By Jennifer Dobner
BUNKERVILLE, Nevada (Reuters) - The U.S. Bureau of Land Management on Saturday said it had called off an effort to round up a rancher's herd of cattle that it had said were being illegally grazed in southern Nevada, citing concerns about safety.
"Based on information about conditions on the ground and in consultation with law enforcement, we have made a decision to conclude the cattle gather because of our serious concern about the safety of employees and members of the public," BLM director Neil Kornze said in a statement.
The showdown between rancher Cliven Bundy and U.S. land managers had brought a team of armed federal rangers to Nevada to seize the 1,000 head of cattle.
The unusual roundup became a flashpoint for anti-government groups, right-wing politicians and gun-rights activists. Hundreds of Bundy supporters, some heavily armed, camped on the road leading to his ranch in an arid high desert spotted with sagebrush and mesquite trees. Some held signs reading "Americans united against government thugs," while others were calling the rally the "Battle of Bunkerville," a reference to a American Revolutionary War battle of Bunker Hill in Boston.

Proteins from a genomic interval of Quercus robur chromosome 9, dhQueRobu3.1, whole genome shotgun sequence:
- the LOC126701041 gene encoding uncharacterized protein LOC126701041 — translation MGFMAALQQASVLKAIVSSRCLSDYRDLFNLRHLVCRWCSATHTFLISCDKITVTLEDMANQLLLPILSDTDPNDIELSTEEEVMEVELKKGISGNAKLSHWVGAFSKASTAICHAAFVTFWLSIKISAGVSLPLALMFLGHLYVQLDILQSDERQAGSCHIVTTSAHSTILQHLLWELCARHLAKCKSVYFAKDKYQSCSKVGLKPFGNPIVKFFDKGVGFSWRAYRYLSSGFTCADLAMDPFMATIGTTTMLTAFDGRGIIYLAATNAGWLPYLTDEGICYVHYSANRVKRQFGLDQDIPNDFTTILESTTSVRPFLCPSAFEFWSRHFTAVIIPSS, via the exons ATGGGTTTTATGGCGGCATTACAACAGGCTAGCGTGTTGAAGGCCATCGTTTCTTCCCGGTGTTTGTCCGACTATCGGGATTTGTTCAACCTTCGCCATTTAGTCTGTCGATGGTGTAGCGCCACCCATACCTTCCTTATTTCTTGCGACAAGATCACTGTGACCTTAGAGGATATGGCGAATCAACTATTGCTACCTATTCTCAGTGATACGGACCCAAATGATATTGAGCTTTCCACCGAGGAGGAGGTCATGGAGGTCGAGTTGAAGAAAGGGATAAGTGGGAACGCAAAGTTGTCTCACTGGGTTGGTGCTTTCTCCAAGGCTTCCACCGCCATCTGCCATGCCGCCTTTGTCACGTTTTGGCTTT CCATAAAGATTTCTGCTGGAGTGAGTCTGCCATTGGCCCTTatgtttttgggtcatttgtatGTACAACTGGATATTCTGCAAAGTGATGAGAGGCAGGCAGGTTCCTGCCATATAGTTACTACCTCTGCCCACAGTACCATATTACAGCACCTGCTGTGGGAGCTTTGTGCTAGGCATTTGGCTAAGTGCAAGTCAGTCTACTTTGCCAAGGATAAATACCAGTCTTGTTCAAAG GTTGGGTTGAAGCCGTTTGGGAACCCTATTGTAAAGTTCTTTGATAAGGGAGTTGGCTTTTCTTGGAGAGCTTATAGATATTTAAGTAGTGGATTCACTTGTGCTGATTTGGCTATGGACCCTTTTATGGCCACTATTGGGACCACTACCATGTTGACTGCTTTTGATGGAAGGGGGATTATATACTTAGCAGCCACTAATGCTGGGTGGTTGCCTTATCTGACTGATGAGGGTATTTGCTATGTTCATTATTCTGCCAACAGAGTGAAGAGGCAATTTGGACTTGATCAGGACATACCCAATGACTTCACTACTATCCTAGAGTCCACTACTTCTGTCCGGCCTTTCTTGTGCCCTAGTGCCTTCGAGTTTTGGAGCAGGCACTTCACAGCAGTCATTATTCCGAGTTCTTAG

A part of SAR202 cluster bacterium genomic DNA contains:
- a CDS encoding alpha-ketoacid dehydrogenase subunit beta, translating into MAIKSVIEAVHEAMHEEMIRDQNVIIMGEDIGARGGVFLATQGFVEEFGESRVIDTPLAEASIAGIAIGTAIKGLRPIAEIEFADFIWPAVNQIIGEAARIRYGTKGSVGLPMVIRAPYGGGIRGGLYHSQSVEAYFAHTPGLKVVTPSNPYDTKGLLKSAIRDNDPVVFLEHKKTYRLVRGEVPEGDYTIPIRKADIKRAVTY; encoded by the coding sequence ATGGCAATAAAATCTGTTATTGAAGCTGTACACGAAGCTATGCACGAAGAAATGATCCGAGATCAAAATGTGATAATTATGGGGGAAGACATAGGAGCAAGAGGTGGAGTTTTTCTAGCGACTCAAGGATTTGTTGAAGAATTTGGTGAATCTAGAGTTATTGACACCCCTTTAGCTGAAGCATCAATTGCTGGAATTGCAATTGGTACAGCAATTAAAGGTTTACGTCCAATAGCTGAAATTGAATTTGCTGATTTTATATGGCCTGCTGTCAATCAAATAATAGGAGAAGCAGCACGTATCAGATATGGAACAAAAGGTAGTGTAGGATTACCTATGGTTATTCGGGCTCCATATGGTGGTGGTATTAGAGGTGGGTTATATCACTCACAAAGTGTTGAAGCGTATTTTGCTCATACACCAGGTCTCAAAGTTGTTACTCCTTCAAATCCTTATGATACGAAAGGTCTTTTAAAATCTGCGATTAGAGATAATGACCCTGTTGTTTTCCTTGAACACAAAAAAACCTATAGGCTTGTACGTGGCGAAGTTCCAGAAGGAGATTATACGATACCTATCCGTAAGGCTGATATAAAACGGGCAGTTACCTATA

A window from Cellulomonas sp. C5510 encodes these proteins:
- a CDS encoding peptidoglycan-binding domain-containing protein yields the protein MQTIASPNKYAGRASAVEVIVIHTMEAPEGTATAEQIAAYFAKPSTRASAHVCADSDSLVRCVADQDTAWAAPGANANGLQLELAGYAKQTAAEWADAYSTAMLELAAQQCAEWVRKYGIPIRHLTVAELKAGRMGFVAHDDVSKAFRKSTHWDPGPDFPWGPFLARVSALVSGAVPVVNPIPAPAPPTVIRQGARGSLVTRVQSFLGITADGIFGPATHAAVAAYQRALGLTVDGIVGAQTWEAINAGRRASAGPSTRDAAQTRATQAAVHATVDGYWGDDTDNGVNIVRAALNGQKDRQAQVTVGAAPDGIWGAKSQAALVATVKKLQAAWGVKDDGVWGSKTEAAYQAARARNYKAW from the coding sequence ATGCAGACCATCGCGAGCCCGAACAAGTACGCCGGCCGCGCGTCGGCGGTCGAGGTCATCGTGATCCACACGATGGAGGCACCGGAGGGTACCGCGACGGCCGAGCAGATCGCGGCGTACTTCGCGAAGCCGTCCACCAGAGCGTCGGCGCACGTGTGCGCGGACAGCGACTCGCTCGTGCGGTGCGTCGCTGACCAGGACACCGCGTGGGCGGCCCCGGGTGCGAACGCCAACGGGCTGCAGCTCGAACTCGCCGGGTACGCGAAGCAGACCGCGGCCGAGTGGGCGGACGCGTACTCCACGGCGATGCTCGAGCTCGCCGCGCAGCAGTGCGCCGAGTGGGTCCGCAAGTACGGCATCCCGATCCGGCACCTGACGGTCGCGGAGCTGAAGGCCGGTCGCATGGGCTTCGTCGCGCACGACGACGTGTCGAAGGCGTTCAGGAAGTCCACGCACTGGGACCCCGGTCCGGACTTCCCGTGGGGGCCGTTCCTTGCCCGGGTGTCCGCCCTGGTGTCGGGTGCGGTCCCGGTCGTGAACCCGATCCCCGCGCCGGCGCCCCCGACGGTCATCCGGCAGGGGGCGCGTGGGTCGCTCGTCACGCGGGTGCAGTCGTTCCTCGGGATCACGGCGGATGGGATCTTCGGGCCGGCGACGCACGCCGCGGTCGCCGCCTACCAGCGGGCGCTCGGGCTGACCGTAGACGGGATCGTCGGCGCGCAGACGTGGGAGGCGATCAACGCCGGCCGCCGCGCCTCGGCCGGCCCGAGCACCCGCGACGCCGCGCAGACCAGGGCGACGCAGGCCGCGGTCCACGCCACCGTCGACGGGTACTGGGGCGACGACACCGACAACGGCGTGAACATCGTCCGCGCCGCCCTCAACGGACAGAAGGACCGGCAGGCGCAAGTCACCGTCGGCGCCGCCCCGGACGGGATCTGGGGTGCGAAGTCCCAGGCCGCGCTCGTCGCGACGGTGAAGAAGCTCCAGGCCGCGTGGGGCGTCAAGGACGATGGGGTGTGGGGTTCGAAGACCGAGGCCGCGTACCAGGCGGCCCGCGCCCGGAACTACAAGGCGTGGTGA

When the news of the BLM's decision was read out, the group erupted in cheers.
In an interview prior the BLM's announcement, Bundy said he was impressed by the level of support he had received.
"I'm excited that we are really fighting for our freedom, we've been losing it for a long time," Bundy said. "I used to pay grazing fees but I fired the BLM."
The dispute has tapped into long-simmering anger in Nevada and other big Western states rooted in the fact that vast tracts of land in those states are owned and governed by federal agencies, much of it by the BLM.
(Writing by Scott Malone; Editing by David Gregorio)
UPDATE: Watch video about this story, embedded below